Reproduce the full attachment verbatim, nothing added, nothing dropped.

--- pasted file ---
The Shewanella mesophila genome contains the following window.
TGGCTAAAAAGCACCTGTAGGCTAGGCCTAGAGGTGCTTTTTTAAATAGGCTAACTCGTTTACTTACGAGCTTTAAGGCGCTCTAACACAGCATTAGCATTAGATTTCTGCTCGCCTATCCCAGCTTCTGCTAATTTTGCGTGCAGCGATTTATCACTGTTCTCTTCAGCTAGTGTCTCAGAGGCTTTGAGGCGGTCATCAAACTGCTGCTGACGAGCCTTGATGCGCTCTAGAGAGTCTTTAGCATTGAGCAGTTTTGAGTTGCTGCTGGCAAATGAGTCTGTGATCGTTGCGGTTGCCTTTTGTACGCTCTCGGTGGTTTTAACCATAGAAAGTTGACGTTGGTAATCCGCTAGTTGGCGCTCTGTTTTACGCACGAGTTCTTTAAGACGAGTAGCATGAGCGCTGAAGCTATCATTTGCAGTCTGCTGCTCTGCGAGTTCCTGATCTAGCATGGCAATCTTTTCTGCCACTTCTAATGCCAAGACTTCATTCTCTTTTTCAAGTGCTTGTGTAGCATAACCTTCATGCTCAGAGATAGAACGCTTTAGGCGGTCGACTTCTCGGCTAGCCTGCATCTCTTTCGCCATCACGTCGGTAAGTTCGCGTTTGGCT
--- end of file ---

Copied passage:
The Shewanella mesophila genome contains the following window.
TGGCTAAAAAGCACCTGTAGGCTAGGCCTAGAGGTGCTTTTTTAAATAGGCTAACTCGTTTACTTACGAGCTTTAAGGCGCTCTAACACAGCATTAGCATTAGATTTCTGCTCGCCTATCCCAGCTTCTGCTAATTTTGCGTGCAGCGATTTATCACTGTTCTCTTCAGCTAGTGTCTCAGAGGCTTTGAGGCGGTCATCAAACTGCTGCTGACGAGCCTTGATGCGCTCTAGAGAGTCTTTAGCATTGAGCAGTTTTGAGTTGCTGCTGGCAAATGAGTCTGTGATCGTTGCGGTTGCCTTTTGTACGCTCTCGGTGGTTTTAACCATAGAAAGTTGACGTTGGTAATCCGCTAGTTGGCGCTCTGTTTTACGCACGAGTTCTTTAAGACGAGTAGCATGAGCGCTGAAGCTATCATTTGCAGTCTGCTGCTCTGCGAGTTCCTGATCTAGCATGGCAATCTTTTCTGCCACTTCTAATGCCAAGACTTCATTCTCTTTTTCAAGTGCTTGTGTAGCATAACCTTCATGCTCAGAGATAGAACGCTTTAGGCGGTCGACTTCTCGGCTAGCCTGCATCTCTTTCGCCATCACGTCGGTAAGTTCGCGTTTGGCT